I recently facilitated a local book launch event. I was honored to serve in that capacity because 1)I’m excited about all things literary, 2) the event was sponsored by my sorority, so of course, I said yes, and 3) I take a guilty pleasure in believing I was asked because I’m a writer (slight stroke to my ego).
The featured author was promoting her debut, self-published memoir. As a writer who would love to have a novel published, I was intrigued at learning her process. How did she secure an agent? What publishing history does she have? Why self-publish instead of traditionally publish? What else is she doing to promote her work?
I was not surprised to learn that she chose to self-publish. With so many platforms available, it’s easier than ever to get a book published without knowing how to even form a complete sentence (have you read some of the stuff out there? I have. It’s not pretty.) That’s not necessarily a bad thing. I mean, look at the publication journey of author Kimberla Lawson Roby. When the traditional route didn’t initially work for her, she set out on her own and is now a success with several titles under her belt, including the popular Reverend Black novels.
I was surprised to learn that my event’s author had no writing experience. Hadn’t had anything published, wasn’t an MFA graduate publishing her exit thesis. She just decided to write a book and put it out there.
Well so did I! Except the “put it out there” part. While self-publishing was the only option my event’s author considered, I’d done the traditional route: sending out queries, pitching to an agent. With a response to a full manuscript request pending, the amount of time my manuscript’s been in this particular publisher’s hands tells me it might be a “no”.
I used to think my reasons for traditional publishing were legitimate: a vetting of my work, an agent to guide me through the process, a publisher to do the bulk of marketing (well, that’s not true anymore!) because I know absolutely nothing about it.
But could I be wrong?
The author at the book launch seemed to have all of that… WITHOUT using the traditional roadmap! No critique groups or beta readers. No workshops or conferences. At the time of the launch, the manuscript was still in her editor’s hands. I was one of a handful of people who’d even read it. She had an agent, who appeared to be an entertainment publicist with connections. She already has engagements lined up throughout the summer to promote her book. In addition to the launch, she had a social media blitz where people could pre-order her book.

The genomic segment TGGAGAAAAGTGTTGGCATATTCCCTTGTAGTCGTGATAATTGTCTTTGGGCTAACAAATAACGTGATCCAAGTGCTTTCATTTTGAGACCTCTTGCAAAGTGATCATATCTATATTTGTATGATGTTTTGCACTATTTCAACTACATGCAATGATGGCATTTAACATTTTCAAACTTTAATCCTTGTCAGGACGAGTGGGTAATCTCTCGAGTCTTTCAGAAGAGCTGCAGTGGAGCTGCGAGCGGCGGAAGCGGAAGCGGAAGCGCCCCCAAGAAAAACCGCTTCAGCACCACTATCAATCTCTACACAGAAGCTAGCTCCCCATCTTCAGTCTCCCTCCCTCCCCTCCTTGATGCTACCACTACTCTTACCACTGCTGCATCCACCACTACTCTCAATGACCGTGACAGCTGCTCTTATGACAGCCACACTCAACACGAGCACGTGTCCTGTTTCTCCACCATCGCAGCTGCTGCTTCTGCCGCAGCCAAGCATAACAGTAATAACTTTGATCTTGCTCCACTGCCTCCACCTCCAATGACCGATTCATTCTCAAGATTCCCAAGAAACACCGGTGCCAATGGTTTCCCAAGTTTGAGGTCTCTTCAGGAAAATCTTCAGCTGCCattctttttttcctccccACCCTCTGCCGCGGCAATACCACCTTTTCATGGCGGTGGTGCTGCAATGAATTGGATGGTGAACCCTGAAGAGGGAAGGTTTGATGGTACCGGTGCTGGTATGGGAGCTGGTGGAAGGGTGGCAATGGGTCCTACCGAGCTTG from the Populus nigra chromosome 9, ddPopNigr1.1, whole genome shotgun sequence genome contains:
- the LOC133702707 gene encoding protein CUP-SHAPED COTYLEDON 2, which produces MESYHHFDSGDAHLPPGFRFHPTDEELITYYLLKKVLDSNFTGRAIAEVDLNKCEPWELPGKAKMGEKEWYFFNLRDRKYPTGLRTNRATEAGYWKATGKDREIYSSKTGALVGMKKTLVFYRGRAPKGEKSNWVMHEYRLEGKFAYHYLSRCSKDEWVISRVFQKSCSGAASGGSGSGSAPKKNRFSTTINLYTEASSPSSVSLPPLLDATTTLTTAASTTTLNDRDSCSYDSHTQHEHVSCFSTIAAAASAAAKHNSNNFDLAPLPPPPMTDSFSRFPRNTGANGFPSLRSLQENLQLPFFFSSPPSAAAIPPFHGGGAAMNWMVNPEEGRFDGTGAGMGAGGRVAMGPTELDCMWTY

Well for one, she is a complete extrovert. Even with a gaggle of friends and family at the event, her personality sold it at the book launch. She also has a marketing background, something, along with an extroverted personality, can only benefit her with the promotional aspect of writing. And she knows people in other cities and states. People who believe in her work–even sight unseen– who would gladly host a book event in their area and/or spread the word to purchase the book.
So while I stood at the podium introducing this author and facilitating a Q&A during the night, I was both jealous and grateful. I’ve been working five years to get where she is, the whole time pounding the hypothetical pavement of getting shorts published, maintaining a social media presence and taking every opportunity to learn the craft. But I am grateful because I witnessed someone demonstrate the tenacity needed to be published. Forget having someone else judge whether her work is publishable. No middleman to vet her worth and talent as a writer. Just a desire to share her story with the world. I applaud her.
I’m not quite to the point that self-publishing is a viable option for me. But it could just be that I don’t know enough to actively pursue it. Maybe this event just could be the kick in the pants I need to start seriously considering an alternate route to joining Kimberla Lawson Roby on the best-seller list.